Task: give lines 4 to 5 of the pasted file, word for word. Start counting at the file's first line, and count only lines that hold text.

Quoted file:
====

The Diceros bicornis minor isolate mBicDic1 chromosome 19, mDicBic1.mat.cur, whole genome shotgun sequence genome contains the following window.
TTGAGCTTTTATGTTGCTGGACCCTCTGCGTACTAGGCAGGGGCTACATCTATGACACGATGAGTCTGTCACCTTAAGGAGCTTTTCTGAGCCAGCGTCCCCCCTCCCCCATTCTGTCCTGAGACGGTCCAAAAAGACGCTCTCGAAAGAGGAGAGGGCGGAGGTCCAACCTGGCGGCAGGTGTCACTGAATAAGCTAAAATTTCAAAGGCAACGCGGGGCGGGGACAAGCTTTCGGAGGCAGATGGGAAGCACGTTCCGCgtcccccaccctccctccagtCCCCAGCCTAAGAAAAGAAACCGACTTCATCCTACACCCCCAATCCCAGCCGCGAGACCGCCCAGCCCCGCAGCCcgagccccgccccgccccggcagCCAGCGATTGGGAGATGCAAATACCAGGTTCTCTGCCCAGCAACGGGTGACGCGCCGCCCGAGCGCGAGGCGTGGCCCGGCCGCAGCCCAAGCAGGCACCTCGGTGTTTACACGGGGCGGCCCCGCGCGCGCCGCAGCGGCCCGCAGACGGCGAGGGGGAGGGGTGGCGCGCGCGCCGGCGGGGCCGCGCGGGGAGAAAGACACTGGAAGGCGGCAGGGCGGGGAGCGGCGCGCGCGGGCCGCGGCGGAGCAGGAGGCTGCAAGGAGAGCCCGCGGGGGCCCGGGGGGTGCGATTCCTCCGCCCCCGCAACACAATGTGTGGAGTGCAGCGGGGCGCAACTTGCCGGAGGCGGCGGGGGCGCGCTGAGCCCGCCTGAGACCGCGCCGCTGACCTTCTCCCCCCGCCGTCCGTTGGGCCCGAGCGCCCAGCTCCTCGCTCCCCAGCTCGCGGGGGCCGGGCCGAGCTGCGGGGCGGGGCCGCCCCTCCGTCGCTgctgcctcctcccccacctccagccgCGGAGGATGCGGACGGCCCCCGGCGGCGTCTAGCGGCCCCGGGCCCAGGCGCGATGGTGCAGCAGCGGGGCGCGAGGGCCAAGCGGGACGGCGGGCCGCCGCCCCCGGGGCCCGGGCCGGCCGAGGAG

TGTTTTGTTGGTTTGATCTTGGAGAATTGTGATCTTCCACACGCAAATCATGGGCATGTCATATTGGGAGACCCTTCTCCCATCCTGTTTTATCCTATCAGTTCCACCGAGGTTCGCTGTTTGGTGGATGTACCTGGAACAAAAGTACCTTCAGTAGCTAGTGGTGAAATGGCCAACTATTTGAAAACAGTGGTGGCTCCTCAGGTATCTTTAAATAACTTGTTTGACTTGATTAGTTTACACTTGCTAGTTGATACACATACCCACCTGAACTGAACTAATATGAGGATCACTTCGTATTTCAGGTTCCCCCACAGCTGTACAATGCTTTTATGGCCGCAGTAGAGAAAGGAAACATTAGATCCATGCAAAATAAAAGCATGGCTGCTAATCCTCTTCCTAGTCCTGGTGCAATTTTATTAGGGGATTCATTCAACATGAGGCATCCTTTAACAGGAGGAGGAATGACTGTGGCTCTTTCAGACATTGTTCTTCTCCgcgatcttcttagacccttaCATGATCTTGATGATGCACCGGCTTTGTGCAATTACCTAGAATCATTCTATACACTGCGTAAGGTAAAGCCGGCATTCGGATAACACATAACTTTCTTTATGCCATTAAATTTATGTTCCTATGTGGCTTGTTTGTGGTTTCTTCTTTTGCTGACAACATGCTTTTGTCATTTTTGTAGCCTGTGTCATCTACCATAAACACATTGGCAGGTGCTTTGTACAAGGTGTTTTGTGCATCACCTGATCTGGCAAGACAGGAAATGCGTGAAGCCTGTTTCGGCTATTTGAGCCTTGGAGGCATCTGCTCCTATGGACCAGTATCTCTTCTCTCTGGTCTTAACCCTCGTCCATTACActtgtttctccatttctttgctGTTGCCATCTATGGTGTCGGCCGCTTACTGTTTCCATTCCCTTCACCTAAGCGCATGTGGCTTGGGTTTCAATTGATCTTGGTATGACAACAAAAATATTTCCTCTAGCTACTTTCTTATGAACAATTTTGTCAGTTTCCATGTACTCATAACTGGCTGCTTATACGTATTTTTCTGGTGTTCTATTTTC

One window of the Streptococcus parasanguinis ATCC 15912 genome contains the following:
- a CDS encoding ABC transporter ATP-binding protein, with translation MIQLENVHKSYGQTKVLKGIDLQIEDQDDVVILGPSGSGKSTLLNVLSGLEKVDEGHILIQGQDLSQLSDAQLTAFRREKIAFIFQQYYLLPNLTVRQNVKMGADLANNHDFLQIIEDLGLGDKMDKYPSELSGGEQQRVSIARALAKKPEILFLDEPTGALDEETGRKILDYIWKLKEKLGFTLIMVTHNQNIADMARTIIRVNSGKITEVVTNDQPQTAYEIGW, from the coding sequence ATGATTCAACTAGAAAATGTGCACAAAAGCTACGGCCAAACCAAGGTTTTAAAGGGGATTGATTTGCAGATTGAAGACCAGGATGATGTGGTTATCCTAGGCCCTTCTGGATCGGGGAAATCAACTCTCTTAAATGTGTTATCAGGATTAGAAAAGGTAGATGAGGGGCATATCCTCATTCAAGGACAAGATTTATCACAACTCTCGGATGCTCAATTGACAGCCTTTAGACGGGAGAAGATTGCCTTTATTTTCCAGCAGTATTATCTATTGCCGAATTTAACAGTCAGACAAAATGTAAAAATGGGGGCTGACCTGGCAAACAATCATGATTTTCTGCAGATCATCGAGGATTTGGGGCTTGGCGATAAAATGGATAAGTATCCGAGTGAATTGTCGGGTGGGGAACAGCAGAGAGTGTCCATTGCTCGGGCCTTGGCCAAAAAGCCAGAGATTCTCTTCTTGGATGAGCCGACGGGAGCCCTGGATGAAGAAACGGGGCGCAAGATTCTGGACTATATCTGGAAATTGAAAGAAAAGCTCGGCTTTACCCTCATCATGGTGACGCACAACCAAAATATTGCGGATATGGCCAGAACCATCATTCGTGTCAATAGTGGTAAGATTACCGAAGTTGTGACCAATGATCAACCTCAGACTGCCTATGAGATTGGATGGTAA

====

One window of the Streptococcus parasanguinis ATCC 15912 genome contains the following:
- a CDS encoding ABC transporter ATP-binding protein, with translation MIQLENVHKSYGQTKVLKGIDLQIEDQDDVVILGPSGSGKSTLLNVLSGLEKVDEGHILIQGQDLSQLSDAQLTAFRREKIAFIFQQYYLLPNLTVRQNVKMGADLANNHDFLQIIEDLGLGDKMDKYPSELSGGEQQRVSIARALAKKPEILFLDEPTGALDEETGRKILDYIWKLKEKLGFTLIMVTHNQNIADMARTIIRVNSGKITEVVTNDQPQTAYEIGW, from the coding sequence ATGATTCAACTAGAAAATGTGCACAAAAGCTACGGCCAAACCAAGGTTTTAAAGGGGATTGATTTGCAGATTGAAGACCAGGATGATGTGGTTATCCTAGGCCCTTCTGGATCGGGGAAATCAACTCTCTTAAATGTGTTATCAGGATTAGAAAAGGTAGATGAGGGGCATATCCTCATTCAAGGACAAGATTTATCACAACTCTCGGATGCTCAATTGACAGCCTTTAGACGGGAGAAGATTGCCTTTATTTTCCAGCAGTATTATCTATTGCCGAATTTAACAGTCAGACAAAATGTAAAAATGGGGGCTGACCTGGCAAACAATCATGATTTTCTGCAGATCATCGAGGATTTGGGGCTTGGCGATAAAATGGATAAGTATCCGAGTGAATTGTCGGGTGGGGAACAGCAGAGAGTGTCCATTGCTCGGGCCTTGGCCAAAAAGCCAGAGATTCTCTTCTTGGATGAGCCGACGGGAGCCCTGGATGAAGAAACGGGGCGCAAGATTCTGGACTATATCTGGAAATTGAAAGAAAAGCTCGGCTTTACCCTCATCATGGTGACGCACAACCAAAATATTGCGGATATGGCCAGAACCATCATTCGTGTCAATAGTGGTAAGATTACCGAAGTTGTGACCAATGATCAACCTCAGACTGCCTATGAGATTGGATGGTAA